Author: Zobuzwe Ngobese, Executive: Marketing & Business Development at the South African Institute of Professional Accountants (SAIPA)
It’s one thing to study accountancy at university, even with practical exercises. It’s quite another to practice as a professional accountant every day in the real world of business. A conscientious graduate will acknowledge the need to transform their education into polished competency before taking on complex accounting duties in earnest. This means getting practical training under the mentorship of senior accountants so one’s lack of experience does not jeopardise the public interest or tarnish the profession.
Experience is not enough
Just finding a position in a company and starting work won’t produce the desired results. Many organisations, especially smaller ones, only implement simple accounting records or part of the full scope of financial responsibilities. However, a SAIPA Accredited Training Centre (ATC) is a real business that follows SAIPA’s learnership guidelines to ensure a graduate gains work experience across a wide range of financial concerns. In this environment, they can work under the watchful eye of experienced accountants who will identify any mistakes they make and guide them in the right direction.
During their learnership period, trainees complete 214 practical modules relating to unique accounting skills in every business area. They record these in SAIPA’s online electronic logbook, a first for the industry, which is moderated by the Institute. In addition, SAIPA assessors visit the ATC to evaluate trainees’ progress.
Once learners complete all the modules, SAIPA issues them and the ATC with a letter of completion and forwards their results to the Finance and Accounting Services Sector Education and Training Authority (FASSET). FASSET then awards them a certificate of competence and their achievement is registered in the South African Qualifications Authority (SAQA) National Learners’ Records Database.
In this way, graduates can be molded into fully-fledged professional accountants with the correct mindset and complete complement of skills needed in business.
More than training
The ATC is a very different setting from university. Its main goal is not learning but productivity - getting things done efficiently to be profitable. Working in such an environment will equip trainees with know-how that cannot be taught in academia because of this unique dynamic. Apart from essential work experience, trainee accountants will acquire additional capabilities they can leverage throughout their careers.
These include becoming acclimated to the culture of the financial department, learning to work as a member of a team with interrelated responsibilities, and learning to operate systematically as part of a larger process. Other soft skills, like presentation and speaking, emotional intelligence, listening and observing, understanding requirements, reporting, conflict resolution and business writing, will also be gained. And each discreet quality contributes to grooming the ideal professional accountant.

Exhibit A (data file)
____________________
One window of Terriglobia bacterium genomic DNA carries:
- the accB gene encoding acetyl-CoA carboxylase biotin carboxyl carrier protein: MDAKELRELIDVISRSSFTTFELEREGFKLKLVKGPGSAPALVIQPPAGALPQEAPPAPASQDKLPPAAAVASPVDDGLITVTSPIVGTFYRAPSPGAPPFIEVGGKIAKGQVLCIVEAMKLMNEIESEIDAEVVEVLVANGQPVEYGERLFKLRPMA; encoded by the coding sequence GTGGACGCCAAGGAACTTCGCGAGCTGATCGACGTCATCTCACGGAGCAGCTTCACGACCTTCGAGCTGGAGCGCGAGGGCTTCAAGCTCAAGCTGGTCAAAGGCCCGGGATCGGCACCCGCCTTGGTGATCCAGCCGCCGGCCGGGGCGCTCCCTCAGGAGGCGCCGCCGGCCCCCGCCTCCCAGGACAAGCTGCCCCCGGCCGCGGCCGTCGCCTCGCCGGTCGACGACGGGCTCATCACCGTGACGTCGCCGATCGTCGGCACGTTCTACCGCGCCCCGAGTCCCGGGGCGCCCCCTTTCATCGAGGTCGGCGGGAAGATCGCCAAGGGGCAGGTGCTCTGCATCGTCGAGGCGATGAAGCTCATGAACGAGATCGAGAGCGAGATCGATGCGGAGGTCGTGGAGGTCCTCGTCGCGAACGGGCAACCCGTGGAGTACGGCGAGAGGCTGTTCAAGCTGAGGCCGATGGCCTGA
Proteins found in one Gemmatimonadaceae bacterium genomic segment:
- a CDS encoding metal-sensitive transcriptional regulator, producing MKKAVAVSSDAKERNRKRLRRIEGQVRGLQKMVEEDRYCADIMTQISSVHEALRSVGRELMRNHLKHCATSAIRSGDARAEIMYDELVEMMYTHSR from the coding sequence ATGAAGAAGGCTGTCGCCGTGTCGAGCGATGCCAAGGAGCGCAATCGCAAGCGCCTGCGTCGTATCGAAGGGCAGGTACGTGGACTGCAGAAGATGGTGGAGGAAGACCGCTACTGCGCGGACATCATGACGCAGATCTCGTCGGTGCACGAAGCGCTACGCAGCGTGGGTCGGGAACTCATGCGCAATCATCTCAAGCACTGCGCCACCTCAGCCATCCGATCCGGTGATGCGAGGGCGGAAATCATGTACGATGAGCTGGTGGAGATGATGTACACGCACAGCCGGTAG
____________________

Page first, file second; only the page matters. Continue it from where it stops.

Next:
Most accountants sooner or later realise the benefits of holding a professional designation, like SAIPA’s Professional Accountant (SA). It’s trusted by organisations because of the strict conditions placed by the Institute on its members’ competency and conduct, which inevitably protects the profession’s end users from poor service. Such a recognised and well-regarded qualification can open doors to career advancement for employees or business opportunities for private practitioners. However, before one can even apply for the designation, they must complete their three-year learnership at a SAIPA ATC.
Becoming a trainee accountant
Because ATCs are actual businesses with specific workforce needs, SAIPA never tries to influence the recruitment process. A graduate must apply for a position as they would with any other company. This means submitting a professionally drafted CV and presenting oneself confidently at interviews.
SAIPA Student Members do have some advantages over other candidates. Firstly, ATCs may notify SAIPA of vacancies for learners, which we post online in our student membership area. In addition, SAIPA will advertise on our website that a student member is seeking placement. ATC recruiters often check these notices and may contact that member before sourcing candidates elsewhere.
Practicing at a higher level
Becoming a real professional accountant is about more than getting a job. The earnest practitioner strives for excellence in service and aspires to the highest ethical standards from the get-go. So completing a three-year learnership at an ATC sets the pace for everything that follows. It fosters competency and clears the way to a professional designation. After that, the sky’s the limit. Therefore, those currently in university should be sure to plan for their learnership. There’s a list of ATCs on SAIPA’s website as well as instructions on how to become a SAIPA Student Member.
Becoming an ATC
SAIPA is also eager to partner with more organisations that can offer a broad spectrum of accounting experience to recent graduates. This will help the Institute bolster its ranks of proficient accountants who will serve our growing economy’s future needs. It’s a great way to demonstrate one’s commitment to the profession and contribute to its advancement. If you would like to know more about becoming a SAIPA ATC, please contact us through our website.
MEDIA CONTACT: Stephné du Toit, 084 587 9933, firstname.lastname@example.org, www.atthatpoint.co.za
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